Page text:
Newscast for Tuesday, May 31, 2011

  • Growing frustration in Afghanistan over civilians killed by NATO forces
  • Former Honduran President Zelaya returns home two years after he was ousted in a coup
  • The easing of the blockade at Gaza’s Rafah border crossing into Egypt
  • The Supreme Court throws out lawsuit filed against former Attorney General John Ashcroft
  • EPA may reverse approval of controversial chemical used on strawberries
  • Obituary: Gil Scott Heron

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Pakistani journalists found dead
A Pakistani author and journalist missing since Sunday was found dead today. Syed Saleem Shahzad wrote an article published last Friday on the relationship between al Qaeda and Pakistan’s armed forces. According to Human Rights Watch, just days ago Shahzad reported receiving threats from Pakistan’s Inter-Services Intelligence agency. He was the author of the book Inside al Qaeda and the Taliban, Beyond Bin Laden and 9-11. He also served as Pakistan Bureau Chief for Asia Times and contributed to The Real Shahzad leaves a wife and three children.

Syrian President announces amnesty for politically motivated crimes
In Syria, state TV reports that President Bashar al-Assad has granted a general pardon for politically motivated crimes committed before today. Activists says as many as 10,000 people have been arrested in the past 10 weeks. Even as the announcement was posted – Syrian troops continued to repress protests in towns north of Damascus. Syrian officials remain silent on the UN request to allow investigators into the country.

Yemen turmoil continues
Government forces in Yemen are fighting on two fronts. There’s been more fighting in Taiz today where as many as 70 protesters were killed in the past few days when troops razed an encampment and removed a field hospital. And along the coast, five soldiers died when Islamic militants cornered an army convoy trying to recapture the town of Zinjibar. And Yemen’s major cell phone provider remains silenced – officials say they ordered the company shut over violations and past due fines.

Amazonian activists killed; four murdered in five days
Four Amazonian rural leaders were shot dead in the span five days in northern Brazil. They all fought against illegal loggers and had received death threats, but were refused police protection. FSRN’s Debora Pill reports.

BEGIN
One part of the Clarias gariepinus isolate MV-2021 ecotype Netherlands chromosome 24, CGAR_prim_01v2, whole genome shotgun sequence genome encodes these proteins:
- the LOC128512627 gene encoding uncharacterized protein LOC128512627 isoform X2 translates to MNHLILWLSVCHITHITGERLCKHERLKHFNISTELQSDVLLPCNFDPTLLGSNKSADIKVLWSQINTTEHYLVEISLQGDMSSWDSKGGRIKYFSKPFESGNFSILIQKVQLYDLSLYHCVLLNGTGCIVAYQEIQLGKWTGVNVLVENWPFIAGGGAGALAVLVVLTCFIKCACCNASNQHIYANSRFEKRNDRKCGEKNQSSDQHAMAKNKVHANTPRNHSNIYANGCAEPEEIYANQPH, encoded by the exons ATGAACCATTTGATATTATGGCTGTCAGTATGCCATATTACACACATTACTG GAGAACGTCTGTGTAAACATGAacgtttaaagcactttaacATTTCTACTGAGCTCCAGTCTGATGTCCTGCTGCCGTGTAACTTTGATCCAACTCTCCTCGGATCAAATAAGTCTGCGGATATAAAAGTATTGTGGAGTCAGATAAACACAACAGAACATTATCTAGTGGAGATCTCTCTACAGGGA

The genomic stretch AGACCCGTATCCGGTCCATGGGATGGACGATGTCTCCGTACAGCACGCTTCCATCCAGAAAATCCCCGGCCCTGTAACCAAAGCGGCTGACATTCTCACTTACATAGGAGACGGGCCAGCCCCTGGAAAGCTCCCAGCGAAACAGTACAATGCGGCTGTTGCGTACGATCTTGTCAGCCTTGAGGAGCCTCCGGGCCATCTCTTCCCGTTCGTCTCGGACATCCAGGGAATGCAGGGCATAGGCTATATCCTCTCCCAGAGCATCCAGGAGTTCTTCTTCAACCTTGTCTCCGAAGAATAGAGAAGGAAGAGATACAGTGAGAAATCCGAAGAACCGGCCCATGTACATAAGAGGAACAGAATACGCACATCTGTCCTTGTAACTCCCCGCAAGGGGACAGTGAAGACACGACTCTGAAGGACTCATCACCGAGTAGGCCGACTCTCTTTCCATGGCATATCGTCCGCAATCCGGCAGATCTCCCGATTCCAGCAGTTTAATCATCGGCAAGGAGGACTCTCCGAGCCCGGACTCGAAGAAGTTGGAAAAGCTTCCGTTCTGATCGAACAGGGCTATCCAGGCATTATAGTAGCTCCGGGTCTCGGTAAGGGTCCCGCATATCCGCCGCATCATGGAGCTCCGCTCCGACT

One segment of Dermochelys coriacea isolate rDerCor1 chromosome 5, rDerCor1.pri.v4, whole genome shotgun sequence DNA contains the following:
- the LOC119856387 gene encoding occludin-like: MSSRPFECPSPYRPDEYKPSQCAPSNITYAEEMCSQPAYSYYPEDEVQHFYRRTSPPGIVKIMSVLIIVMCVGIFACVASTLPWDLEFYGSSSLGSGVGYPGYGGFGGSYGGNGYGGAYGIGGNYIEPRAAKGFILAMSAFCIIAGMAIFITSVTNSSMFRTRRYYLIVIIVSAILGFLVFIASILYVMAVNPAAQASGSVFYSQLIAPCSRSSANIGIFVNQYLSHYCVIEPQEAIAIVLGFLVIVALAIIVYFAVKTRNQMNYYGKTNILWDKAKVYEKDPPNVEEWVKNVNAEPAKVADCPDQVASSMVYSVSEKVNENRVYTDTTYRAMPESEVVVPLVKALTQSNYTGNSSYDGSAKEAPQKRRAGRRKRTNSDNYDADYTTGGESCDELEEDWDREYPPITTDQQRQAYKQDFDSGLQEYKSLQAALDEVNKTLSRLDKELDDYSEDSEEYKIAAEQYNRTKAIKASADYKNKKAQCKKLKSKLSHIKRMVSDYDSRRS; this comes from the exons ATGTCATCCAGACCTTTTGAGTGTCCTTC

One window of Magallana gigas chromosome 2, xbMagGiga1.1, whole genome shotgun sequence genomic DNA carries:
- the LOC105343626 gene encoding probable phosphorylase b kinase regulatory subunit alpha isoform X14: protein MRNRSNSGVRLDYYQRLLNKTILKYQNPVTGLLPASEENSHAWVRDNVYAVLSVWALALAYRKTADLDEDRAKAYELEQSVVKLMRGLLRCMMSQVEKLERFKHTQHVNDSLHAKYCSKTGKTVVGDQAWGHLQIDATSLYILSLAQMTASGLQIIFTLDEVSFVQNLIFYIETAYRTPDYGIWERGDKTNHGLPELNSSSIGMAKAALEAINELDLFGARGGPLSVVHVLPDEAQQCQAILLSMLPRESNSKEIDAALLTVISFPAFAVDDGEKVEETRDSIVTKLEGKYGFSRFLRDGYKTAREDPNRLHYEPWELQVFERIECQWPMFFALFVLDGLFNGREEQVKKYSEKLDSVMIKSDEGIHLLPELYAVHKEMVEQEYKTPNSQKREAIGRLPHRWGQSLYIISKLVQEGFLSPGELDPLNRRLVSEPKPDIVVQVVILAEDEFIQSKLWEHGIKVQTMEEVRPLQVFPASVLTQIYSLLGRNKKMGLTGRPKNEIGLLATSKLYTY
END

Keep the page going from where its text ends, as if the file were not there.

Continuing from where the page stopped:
Amazonian activists José Cláudio Ribeiro da Silva and his wife, Maria do Espírito Santo, were shot dead in an ambush last Tuesday. Three days later, Adelino Ramos was killed. On Saturday, Herivelto Pereira dos Santos was murdered. The four Amazonian activists sought to do what the state failed to: protect the forest reservation where they lived from illegal deforestation by loggers, farmers and land-grabbers.  The Catholic Land Pastoral, a group that tracks violence against environmental activists, said that more than 1,000 small farmers and rural workers have been killed in disputes over preserving land since 1988.  Most of the killings go unpunished. In the Amazon region there is little federal government presence and local governments are easily swayed by powerful interests in logging, ranching and farming. President Dilma Roussef has called for a federal investigation of the recent murders. Debora Pill, FSRN, São Paulo.

Germany to abandon nuclear energy entirely by 2022
A major German energy producer announced today that it plans to sue the government over its projected financial loss as a result of a national nuclear phase out. Yesterday, Chancellor Angela Merkel announced that all of the country’s nuclear reactors will be shuttered by 2022.

“The work of the Ethics Commission has shown that our energy system has to be fundamentally changed and can be fundamentally changed. We want the electricity of the future to be safe, and at the same time reliable and economical.”

The move is a dramatic policy shift, one that Merkel attributed to lessons learned from the nuclear crisis in Japan.

Bombings in northern Nigeria welcome President Jonathan back to office; 15 dead
At least 15 people were killed in Nigeria in a series of bombings that began just hours after President Goodluck Jonathan was sworn into office on Sunday. Sam Olukoya reports from Lagos.

The bombings occurred in four towns in Nigeria’s predominantly Muslim north between Sunday and Monday. The most serious incident was in a military barracks where three bomb blasts killed 13 people.  The attacks are believed to be politically motivated.  They occurred in the same parts of Nigeria where riots and attacks targeted at Christians claimed about 800 lives last month. The violence broke out after President Jonathan, who is a Christian , was re-elected. Nigeria  is almost evenly split between a predominantly Christian south and a mainly Muslim north. Some Islamic groups, like the Boko Haram, which has links with the Taliban of Afghanistan, are calling for an Islamic state. The group has claimed responsibility for past bombings as part of its efforts  to make Nigeria an Islamic nation. Sam Olukoya FSRN, Lagos.

Another NY hotel maid alleges sexual assault